The current plan is to make the European Union Intellectual Property Office (EUIPO), a body set up in 1994 to manage trademarks, responsible for arbitrating disputes over FRAND rates and also to manage a proposed register of SEPs, despite not having specific patents expertise. Trademarks are very different from patents. This would also in some cases override the European Court of Justice (ECJ), which has ruled on patents disputes in the past.
Typical of expert responses is one from Joff Wild, IP consultant and ex editor in chief of IP publication IAM, in a recent Linked In post. He derided the idea of giving so much power to EUIPO which lacked the expertise, and wrote: “This looks like legislation that has been drafted after listening to one set of interests without giving even the slightest consideration to those of people who actually understand SEP licensing. I sense years of paralysis ahead.”
He added that the proposed arrangement would actually increase the burden on SEP holders while driving down the royalties they may be able to generate through FRAND licensing. The overall impact would be to increase rather than reduce costs associated with licensing and sow confusion because of friction between Europe and other jurisdictions.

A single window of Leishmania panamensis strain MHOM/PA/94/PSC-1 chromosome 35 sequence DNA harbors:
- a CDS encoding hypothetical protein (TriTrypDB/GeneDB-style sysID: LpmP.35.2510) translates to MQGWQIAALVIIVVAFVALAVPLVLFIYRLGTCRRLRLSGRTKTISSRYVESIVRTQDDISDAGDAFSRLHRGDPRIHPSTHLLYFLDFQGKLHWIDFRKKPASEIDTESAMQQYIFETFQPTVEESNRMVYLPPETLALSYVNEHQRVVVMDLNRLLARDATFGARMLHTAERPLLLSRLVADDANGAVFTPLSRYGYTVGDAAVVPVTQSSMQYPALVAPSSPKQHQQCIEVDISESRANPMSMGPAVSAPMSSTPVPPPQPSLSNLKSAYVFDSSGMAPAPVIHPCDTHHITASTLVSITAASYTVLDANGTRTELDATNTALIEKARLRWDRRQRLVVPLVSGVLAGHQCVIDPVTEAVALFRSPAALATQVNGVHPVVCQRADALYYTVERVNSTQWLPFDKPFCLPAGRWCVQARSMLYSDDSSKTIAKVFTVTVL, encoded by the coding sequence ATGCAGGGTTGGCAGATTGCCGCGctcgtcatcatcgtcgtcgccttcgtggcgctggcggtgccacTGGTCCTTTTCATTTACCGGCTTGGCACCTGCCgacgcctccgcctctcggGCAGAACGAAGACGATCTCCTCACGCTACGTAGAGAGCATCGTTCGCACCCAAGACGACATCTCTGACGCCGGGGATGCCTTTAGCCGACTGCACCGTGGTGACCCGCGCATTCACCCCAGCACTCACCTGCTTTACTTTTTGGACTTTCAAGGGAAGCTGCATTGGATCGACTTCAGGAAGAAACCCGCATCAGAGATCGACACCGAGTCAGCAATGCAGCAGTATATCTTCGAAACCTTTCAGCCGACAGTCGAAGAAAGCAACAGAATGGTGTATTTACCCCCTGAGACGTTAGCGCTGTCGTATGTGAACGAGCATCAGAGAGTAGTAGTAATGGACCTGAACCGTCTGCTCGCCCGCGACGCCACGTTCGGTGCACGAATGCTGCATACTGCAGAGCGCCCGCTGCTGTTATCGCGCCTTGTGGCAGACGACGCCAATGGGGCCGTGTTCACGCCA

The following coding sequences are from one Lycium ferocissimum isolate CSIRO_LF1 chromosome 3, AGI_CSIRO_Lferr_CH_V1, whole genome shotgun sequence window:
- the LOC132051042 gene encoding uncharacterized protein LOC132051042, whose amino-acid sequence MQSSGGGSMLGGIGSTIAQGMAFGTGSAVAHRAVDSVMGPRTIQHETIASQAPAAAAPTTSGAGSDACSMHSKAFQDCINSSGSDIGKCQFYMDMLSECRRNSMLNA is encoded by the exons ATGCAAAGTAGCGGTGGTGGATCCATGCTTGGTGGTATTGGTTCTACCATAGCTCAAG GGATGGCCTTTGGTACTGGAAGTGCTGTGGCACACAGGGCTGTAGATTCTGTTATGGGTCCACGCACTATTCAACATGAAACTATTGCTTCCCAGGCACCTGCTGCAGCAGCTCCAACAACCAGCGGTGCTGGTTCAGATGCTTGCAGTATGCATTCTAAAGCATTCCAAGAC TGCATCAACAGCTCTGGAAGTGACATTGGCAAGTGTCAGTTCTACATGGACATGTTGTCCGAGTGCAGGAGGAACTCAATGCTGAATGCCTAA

Wild also indicated that the EC itself seemed confused and had apparently changed tack during this period of presumed reflection, having been pumping up the idea of the UPC as a universal court to set Europe on a harmonious course, only then to propose this central role of oversight for the EUIPO.
It is unclear how this will unravel and to what extent there will be kick back from stakeholders that own relevant IP, including the major 5G equipment vendors like Ericsson and Nokia. There is consensus though that the new framework would weaken Europe’s position in standards development and SEP enforcement, the opposite of the intention.
A footnote is that a major motivation for the EC’s ill-considered patents framework appears to have been to reduce the royalties paid by the continent’s automakers for inclusion of cellular connectivity. This is rather odd given that the average cost per car of the relevant SEP license fees is certainly well under $20, making it a minor expense compared with the total costs incurred as a result of connectivity, including all the modules and sensors.
The only saving grace is that the EU has not created a brand new institution here, merely pumped up an existing one beyond its remit or competence.